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"Broken Bottles, Hard Luck and Duct Tape" Kerby’s Exclusive Interview With Hank III

By Jeff Kerby, Contributor
Saturday, September 1, 2007 @ 9:40 PM

"Sometimes I don’t give a fuck

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Most of the time when interviewing a musician, the subject being spoken to generally falls within the range of shameless megalomaniac to hopelessly boring, calculated guru of self promotion. Of all the people I’ve ever interviewed, Hank III is probably the one musician who comes the closest to giving the audience the most accurate idea of who he actually is. This is mostly attributable to the startling lack of pretension that exists when Hank speaks which belies a willingness to express his views with little regard to testifying to anything other than what he believes to be true—having one’s road-worn boots duct taped together doesn’t hurt the believability factor either--he’s live it.

Grandson of the original country icon Hank Williams, Hank III has also found himself living the same type of troubled life that has traditionally given birth to music saturated with hard luck, bad breaks and booze. Whether the genre in question is his hellbilly brand of electrified country or the pummeling punk-metal fusion of Assjack, Hank refuses to conform to the expectations that Curb Records--or anyone else in the industry--sets for him. Although he’s busy with the many facets of his solo career, Hank III continues to leave the door open to the idea of working with metal enigma, Phil Anselmo, again. Whether any of these future collaborations involve Superjoint Ritual or instead are simply another side project of Anselmo’s remains anybody’s guess, but the reality is that Hank III will be busy, touring and working hard regardless of what happens with that segment of his career. For anyone who has ever had the good fortune to either listen to one of Hank’s discs or experience his heartfelt live show, the knowledge that he plans on continuing doing what he is doing well into the future is welcome news indeed.

KNAC.COM: I’m sure the first music you were exposed to had to be country, but which came first between the punk and the metal?

HANK III: What ruined me in my mom’s eyes was that when I was about nine or ten, for Christmas, my aunt bought me Ted Nugent, Black Sabbath, ZZ Top and a Kiss record. That is basically what put me into that style--that and having a drum kit. From there, it just progressed into a harder and harder more anti-social style of music and bands. That’s what fueled my love for it, man. So, yeah, the rock came first for me.

KNAC.COM: Do you think the fact that you started by listening to rock with hooks and choruses was especially important to your development as a songwriter?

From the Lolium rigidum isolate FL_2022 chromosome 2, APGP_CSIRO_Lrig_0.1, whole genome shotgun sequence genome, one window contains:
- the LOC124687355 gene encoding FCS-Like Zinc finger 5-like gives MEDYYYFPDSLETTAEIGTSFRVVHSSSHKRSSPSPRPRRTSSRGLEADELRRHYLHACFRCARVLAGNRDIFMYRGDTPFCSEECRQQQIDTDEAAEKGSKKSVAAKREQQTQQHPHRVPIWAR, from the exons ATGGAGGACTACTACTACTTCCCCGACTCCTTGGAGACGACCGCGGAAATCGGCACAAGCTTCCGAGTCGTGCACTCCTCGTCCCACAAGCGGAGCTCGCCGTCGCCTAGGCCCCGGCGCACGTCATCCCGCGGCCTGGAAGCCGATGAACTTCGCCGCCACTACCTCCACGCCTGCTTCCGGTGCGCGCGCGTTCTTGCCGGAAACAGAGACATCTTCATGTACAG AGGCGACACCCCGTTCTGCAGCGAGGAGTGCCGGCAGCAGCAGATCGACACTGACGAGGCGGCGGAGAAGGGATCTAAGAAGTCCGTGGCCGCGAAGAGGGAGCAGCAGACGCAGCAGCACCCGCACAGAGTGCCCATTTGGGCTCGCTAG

HANK III: At the time, I don’t know if I was as aware of that as I was just the energy. I was pretty young at the time. Hearing Ted Nugent scream and seeing Kiss just scared me. It scared me…but I liked it.

KNAC.COM: “It scared me, but I liked it.” That happens a lot with kids, doesn’t it?

HANK III: Yeah, I have never really incorporated that too much into my own show though. I mean, shit, we don’t even have a backdrop or a lighting guy. We have never really taken that side of the stage show on the road with us, but it was always just the energy of the rock is what got to me. Then, when I lived in Atlanta, it was punk rock radio stations that changed my life. 88.5 used to play anything from COC to the Dead Kennedy’s and The Misfits and The Sex Pistols--all the standards. Then, there were a shitload of local, pissed off bands out there. It was like, “Warning, there might be cussing on this show.” Back then, they could get away with, “fuck, shit and goddamn.” I just used to record the punk rock radio stations and then jam the tapes all the time. That really got me into the really, really harder stuff.

KNAC.COM: Did that pose any kind of conflict in you at the time given who you are? How much of who you are were you even aware of at that time?

HANK III: I definitely knew that my granddad was a very important person who wasn’t with us anymore. That knowledge was always around. Willie, Waylon and Johnny Cash were standard vinyl--and Elvis records were always laying around the house. They were played constantly. Aside from that, it was a pretty normal upbringing. My mom was by herself--it wasn’t like I was raised on the road. I might have been out there maybe once a week with Hank Williams Jr. Aside from there, it was pretty normal, man. Sometimes we’d go out to the Grand Ole Opry and have special seats and shit like that. At that point, I knew that there was definitely some important history. I didn’t realize how totally massive it was though until I was like 15 or 16 and how intense it really was.